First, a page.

In 2016, the Fair Work Ombudsman found a security company director personally liable for his company’s breaches of the Fair Work Act, after the business he was running became insolvent.
In the case, Fair Work Ombudsman v Step Ahead Security Services Pty Ltd & Anor (2016), Mr Jennings employed security guards through a company called Step Ahead Security Services Pty Ltd. The Fair Work Ombudsman commenced proceedings on behalf of eight security guards for underpayment of wages and other employee entitlements, including casual loadings, penalty rates and shift allowances.
The Fair Work Ombudsman brought proceedings against both Step Ahead and Mr Jennings as the director of the company.
Proceedings were also brought against Mr Jennings because the company was insolvent. This meant that if Step Ahead was wound up, the employees would lose their cause of action, unless Mr Jennings was also held responsible for the underpayments.
Mr Jennings had succeeded in avoiding liability on this basis on two prior occasions.
Section 550(1) of the Fair Work Act 2009 (Cth) provides that a person can be found to be accessorily liable for another party’s breach if they were involved in the contravention.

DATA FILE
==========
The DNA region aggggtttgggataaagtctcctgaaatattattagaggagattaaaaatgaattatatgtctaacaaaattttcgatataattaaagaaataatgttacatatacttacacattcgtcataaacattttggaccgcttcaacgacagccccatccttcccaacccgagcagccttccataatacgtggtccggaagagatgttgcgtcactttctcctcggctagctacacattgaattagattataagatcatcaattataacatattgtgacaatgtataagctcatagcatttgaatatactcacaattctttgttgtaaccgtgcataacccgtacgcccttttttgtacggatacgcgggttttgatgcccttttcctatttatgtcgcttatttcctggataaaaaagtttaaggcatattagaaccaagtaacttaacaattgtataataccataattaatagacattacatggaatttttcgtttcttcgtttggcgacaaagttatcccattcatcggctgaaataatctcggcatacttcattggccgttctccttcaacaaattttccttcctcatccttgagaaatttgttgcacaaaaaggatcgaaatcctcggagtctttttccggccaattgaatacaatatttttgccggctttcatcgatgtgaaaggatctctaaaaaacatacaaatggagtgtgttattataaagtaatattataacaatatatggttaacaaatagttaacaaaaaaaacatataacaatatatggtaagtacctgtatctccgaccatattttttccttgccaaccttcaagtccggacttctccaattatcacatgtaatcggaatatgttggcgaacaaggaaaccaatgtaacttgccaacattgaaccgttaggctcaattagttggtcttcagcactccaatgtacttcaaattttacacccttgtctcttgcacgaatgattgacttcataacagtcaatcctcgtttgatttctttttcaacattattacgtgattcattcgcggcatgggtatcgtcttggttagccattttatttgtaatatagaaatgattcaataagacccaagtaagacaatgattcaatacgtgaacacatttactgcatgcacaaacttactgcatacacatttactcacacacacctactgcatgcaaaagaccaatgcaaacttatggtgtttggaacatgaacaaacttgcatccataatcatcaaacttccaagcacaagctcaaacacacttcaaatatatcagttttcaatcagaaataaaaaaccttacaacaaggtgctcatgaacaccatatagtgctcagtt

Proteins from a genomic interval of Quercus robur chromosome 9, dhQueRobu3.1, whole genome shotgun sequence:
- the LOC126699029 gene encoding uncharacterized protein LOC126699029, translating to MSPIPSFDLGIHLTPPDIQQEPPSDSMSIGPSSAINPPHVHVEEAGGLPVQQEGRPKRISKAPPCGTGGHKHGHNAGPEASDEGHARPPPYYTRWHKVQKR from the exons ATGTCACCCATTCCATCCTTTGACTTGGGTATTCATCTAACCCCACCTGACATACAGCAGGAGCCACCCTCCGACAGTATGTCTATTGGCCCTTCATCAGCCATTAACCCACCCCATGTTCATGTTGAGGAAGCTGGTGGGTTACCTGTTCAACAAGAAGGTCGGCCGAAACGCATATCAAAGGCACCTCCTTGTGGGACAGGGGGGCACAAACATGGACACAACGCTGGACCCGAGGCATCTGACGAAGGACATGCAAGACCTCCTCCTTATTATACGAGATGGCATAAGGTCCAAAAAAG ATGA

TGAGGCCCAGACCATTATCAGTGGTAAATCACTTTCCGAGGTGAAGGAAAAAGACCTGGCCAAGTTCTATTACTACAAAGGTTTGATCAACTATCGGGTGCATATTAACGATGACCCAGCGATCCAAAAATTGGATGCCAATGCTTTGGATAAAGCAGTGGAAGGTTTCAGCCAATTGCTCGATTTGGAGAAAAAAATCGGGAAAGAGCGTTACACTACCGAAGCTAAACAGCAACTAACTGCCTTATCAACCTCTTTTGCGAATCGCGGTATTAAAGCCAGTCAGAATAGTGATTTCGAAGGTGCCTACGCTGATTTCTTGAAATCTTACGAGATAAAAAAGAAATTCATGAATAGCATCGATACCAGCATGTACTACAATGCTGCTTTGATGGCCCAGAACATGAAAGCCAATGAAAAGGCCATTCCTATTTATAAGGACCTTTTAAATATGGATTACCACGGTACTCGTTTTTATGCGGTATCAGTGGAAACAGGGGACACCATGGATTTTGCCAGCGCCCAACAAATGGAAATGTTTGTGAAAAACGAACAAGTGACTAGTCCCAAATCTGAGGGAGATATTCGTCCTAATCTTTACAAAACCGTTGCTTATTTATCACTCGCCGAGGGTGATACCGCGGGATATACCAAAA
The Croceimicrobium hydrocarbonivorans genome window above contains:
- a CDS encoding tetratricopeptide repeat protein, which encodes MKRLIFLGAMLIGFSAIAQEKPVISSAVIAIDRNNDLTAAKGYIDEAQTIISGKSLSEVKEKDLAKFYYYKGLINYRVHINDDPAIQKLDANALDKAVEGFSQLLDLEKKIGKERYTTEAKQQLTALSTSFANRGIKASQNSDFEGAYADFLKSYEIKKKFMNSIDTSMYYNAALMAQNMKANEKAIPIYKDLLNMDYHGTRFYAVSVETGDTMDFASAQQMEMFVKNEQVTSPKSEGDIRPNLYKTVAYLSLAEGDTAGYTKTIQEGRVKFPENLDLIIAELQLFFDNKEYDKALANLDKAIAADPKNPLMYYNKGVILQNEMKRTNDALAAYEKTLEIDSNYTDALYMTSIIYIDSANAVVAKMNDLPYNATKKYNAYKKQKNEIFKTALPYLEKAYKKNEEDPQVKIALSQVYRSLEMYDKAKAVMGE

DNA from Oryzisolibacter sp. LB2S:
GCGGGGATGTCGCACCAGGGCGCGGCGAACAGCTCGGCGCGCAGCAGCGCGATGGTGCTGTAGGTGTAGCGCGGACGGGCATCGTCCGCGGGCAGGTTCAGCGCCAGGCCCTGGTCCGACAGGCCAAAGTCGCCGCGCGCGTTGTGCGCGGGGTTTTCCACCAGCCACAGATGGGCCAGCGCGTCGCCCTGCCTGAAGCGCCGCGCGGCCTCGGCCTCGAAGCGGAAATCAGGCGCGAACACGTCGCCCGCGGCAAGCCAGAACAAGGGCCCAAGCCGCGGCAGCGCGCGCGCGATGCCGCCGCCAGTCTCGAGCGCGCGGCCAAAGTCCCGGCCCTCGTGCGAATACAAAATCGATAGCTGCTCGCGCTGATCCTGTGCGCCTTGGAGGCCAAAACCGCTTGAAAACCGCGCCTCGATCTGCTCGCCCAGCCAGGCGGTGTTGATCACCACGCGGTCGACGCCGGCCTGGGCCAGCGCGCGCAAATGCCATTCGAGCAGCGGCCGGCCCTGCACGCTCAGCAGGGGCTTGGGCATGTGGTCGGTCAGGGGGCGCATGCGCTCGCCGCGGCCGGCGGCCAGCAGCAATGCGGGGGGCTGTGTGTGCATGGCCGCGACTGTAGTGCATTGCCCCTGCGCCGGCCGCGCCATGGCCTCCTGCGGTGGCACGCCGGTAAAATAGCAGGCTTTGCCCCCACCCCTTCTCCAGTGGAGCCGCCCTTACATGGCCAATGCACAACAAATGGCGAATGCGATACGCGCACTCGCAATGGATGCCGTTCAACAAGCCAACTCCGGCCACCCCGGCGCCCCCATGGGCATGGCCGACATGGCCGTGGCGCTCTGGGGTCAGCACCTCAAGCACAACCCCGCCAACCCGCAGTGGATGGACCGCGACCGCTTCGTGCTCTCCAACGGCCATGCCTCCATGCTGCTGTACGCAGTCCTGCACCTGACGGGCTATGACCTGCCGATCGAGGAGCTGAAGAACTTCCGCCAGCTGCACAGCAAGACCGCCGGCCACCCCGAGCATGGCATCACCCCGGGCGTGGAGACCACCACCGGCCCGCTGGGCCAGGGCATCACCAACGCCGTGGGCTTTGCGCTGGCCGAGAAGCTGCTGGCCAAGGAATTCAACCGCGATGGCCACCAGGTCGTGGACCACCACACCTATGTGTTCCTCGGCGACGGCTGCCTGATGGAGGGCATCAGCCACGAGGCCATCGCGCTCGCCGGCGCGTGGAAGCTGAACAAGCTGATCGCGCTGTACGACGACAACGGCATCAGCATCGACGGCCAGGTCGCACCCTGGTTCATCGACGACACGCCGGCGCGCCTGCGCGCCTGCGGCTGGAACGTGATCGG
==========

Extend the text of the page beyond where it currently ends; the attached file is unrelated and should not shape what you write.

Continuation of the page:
This arises where the person:
- aids, abets, counsels or procures the contravention;
- induces the contravention by threats, promises or other means;
- is knowingly concerned in or a party to the contravention; or
- conspires with others to effect the contravention.
The Federal Circuit Court found that Mr Jennings was the operating mind of Step Ahead. It held he was personally liable for the unpaid entitlements and that any monies not able to be paid by Step Ahead would need to be paid by Mr Jennings.
The Court made the following orders:
- Mr Jennings and/or Step Ahead pay the employee entitlements in the amount of $22,779.72;
- Mr Jennings pay a penalty of $51,300;
- Step Ahead pay a further $257,000 penalty;
- 25% of Mr Jennings’s penalty be suspended, and reactivated if he underpays any employee within the next 5 years; and
- an injunction be imposed restraining Mr Jennings from underpaying security industry workers at any time in the future. This means that Mr Jennings could face contempt of court proceedings if he ever underpays an employee again.
The Fair Work Ombudsman has referred the matter to the Australian Securities and Investments Commission (ASIC), given Mr Jennings’s conduct as a director was “calculated and deliberate” and amounted to “a blatant disregard for Australia’s workplace laws and the rights and entitlements of…employees”.
Lessons for you
The Fair Work Ombudsman and Federal Circuit Court have shown that they have zero tolerance for directors who try to hide behind their companies to avoid liability for employee entitlements.
This case sends a clear message that irresponsible and disingenuous employment practices will result in heavy penalties. Directors are already personally liable for unpaid superannuation payments. This case widens that field to include accessory liability for a broader range of employment entitlements.